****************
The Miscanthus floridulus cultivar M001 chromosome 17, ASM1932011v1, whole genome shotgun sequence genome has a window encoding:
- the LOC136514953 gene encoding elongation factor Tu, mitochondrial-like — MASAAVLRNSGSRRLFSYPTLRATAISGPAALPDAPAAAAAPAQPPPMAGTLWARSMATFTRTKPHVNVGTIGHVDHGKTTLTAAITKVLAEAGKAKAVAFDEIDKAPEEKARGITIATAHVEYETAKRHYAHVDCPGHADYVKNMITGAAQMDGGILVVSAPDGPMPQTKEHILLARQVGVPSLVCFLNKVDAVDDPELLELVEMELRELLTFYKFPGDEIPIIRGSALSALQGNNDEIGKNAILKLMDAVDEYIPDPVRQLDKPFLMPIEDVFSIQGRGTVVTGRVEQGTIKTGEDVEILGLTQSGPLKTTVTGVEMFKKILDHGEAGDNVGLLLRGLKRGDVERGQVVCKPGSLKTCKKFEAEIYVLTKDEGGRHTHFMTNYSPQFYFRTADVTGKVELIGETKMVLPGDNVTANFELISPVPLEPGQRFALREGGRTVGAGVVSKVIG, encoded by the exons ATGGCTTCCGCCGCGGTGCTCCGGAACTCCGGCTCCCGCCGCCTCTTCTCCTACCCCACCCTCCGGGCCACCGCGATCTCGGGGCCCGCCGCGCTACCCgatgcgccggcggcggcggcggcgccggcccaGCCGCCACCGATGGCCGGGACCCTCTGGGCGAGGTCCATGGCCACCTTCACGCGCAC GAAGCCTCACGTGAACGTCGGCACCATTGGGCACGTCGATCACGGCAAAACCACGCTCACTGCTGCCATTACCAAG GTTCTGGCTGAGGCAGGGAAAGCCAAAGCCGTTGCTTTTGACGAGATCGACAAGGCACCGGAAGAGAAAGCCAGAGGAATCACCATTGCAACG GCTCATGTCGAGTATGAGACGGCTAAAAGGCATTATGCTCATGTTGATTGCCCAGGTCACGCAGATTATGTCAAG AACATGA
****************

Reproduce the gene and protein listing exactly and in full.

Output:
The Miscanthus floridulus cultivar M001 chromosome 17, ASM1932011v1, whole genome shotgun sequence genome has a window encoding:
- the LOC136514953 gene encoding elongation factor Tu, mitochondrial-like — MASAAVLRNSGSRRLFSYPTLRATAISGPAALPDAPAAAAAPAQPPPMAGTLWARSMATFTRTKPHVNVGTIGHVDHGKTTLTAAITKVLAEAGKAKAVAFDEIDKAPEEKARGITIATAHVEYETAKRHYAHVDCPGHADYVKNMITGAAQMDGGILVVSAPDGPMPQTKEHILLARQVGVPSLVCFLNKVDAVDDPELLELVEMELRELLTFYKFPGDEIPIIRGSALSALQGNNDEIGKNAILKLMDAVDEYIPDPVRQLDKPFLMPIEDVFSIQGRGTVVTGRVEQGTIKTGEDVEILGLTQSGPLKTTVTGVEMFKKILDHGEAGDNVGLLLRGLKRGDVERGQVVCKPGSLKTCKKFEAEIYVLTKDEGGRHTHFMTNYSPQFYFRTADVTGKVELIGETKMVLPGDNVTANFELISPVPLEPGQRFALREGGRTVGAGVVSKVIG, encoded by the exons ATGGCTTCCGCCGCGGTGCTCCGGAACTCCGGCTCCCGCCGCCTCTTCTCCTACCCCACCCTCCGGGCCACCGCGATCTCGGGGCCCGCCGCGCTACCCgatgcgccggcggcggcggcggcgccggcccaGCCGCCACCGATGGCCGGGACCCTCTGGGCGAGGTCCATGGCCACCTTCACGCGCAC GAAGCCTCACGTGAACGTCGGCACCATTGGGCACGTCGATCACGGCAAAACCACGCTCACTGCTGCCATTACCAAG GTTCTGGCTGAGGCAGGGAAAGCCAAAGCCGTTGCTTTTGACGAGATCGACAAGGCACCGGAAGAGAAAGCCAGAGGAATCACCATTGCAACG GCTCATGTCGAGTATGAGACGGCTAAAAGGCATTATGCTCATGTTGATTGCCCAGGTCACGCAGATTATGTCAAG AACATGA